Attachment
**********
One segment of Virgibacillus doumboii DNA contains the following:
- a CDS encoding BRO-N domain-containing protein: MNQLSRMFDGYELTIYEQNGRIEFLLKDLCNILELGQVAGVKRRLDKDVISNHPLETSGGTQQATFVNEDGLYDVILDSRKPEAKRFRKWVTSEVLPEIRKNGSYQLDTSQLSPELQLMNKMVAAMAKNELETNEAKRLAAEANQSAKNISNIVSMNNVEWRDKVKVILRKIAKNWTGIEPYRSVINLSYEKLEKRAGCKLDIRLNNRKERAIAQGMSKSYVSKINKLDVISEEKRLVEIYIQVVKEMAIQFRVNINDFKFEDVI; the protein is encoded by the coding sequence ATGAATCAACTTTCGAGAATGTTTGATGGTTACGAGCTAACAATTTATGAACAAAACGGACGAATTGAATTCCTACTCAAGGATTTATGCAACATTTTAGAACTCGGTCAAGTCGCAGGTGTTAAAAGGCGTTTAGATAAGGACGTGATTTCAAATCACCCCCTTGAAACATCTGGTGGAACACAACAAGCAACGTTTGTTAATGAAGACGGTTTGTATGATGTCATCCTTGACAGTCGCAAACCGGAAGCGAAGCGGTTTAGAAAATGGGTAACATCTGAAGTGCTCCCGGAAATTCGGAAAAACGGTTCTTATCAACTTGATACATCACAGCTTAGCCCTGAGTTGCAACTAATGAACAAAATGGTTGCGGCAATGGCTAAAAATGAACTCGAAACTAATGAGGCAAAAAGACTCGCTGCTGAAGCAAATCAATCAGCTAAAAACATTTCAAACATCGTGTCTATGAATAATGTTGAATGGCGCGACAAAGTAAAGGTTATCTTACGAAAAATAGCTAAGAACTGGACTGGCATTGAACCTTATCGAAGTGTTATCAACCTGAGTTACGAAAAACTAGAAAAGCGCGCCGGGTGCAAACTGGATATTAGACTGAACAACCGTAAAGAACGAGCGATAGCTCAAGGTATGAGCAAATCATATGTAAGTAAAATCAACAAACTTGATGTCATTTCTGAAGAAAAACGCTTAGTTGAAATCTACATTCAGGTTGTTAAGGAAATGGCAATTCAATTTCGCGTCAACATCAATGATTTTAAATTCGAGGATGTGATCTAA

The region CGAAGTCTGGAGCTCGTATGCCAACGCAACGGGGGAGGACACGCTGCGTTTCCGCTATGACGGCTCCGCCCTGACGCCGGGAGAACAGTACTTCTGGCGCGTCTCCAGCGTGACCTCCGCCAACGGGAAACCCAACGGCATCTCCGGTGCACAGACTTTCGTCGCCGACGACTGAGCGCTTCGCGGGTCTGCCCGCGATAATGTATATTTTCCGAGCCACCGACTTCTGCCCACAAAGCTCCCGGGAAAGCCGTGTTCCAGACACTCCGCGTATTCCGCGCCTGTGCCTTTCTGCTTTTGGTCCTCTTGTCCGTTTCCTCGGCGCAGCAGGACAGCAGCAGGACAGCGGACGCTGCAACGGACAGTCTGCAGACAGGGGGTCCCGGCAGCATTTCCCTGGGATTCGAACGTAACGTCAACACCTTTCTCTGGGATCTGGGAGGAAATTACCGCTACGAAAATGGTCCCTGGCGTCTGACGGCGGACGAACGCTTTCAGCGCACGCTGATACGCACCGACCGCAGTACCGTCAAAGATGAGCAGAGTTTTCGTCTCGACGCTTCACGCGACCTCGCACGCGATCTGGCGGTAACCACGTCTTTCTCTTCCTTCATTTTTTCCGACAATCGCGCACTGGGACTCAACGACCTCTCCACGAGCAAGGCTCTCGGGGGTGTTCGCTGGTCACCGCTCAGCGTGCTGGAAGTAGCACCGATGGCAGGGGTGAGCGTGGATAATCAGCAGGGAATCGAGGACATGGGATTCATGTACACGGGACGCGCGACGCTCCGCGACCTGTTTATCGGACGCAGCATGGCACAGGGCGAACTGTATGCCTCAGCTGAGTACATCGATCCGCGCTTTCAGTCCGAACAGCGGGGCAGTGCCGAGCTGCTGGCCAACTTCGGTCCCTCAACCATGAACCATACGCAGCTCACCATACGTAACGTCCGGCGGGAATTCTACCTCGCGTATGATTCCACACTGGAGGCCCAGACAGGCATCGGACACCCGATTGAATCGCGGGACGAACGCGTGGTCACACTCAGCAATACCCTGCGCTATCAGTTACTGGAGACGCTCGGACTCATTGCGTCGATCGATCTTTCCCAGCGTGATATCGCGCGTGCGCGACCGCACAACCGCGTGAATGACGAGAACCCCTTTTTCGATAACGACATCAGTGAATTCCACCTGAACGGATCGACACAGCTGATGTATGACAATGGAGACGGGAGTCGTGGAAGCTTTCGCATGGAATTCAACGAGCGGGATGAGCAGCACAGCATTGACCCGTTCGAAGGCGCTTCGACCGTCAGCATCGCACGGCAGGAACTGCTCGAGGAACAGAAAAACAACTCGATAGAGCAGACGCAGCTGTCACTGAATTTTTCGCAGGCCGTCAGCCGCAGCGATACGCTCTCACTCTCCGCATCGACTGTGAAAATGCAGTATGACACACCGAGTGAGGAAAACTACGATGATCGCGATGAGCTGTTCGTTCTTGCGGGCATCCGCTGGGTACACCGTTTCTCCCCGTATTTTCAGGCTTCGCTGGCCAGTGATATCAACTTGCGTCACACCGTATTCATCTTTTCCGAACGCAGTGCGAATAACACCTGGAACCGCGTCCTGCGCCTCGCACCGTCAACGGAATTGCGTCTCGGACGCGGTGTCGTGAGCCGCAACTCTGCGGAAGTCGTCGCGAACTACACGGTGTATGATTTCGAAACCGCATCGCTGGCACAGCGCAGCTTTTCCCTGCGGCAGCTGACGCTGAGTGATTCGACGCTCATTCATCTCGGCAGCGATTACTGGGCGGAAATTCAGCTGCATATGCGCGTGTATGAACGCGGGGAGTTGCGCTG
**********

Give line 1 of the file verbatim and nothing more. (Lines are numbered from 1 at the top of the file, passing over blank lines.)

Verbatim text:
One segment of Virgibacillus doumboii DNA contains the following: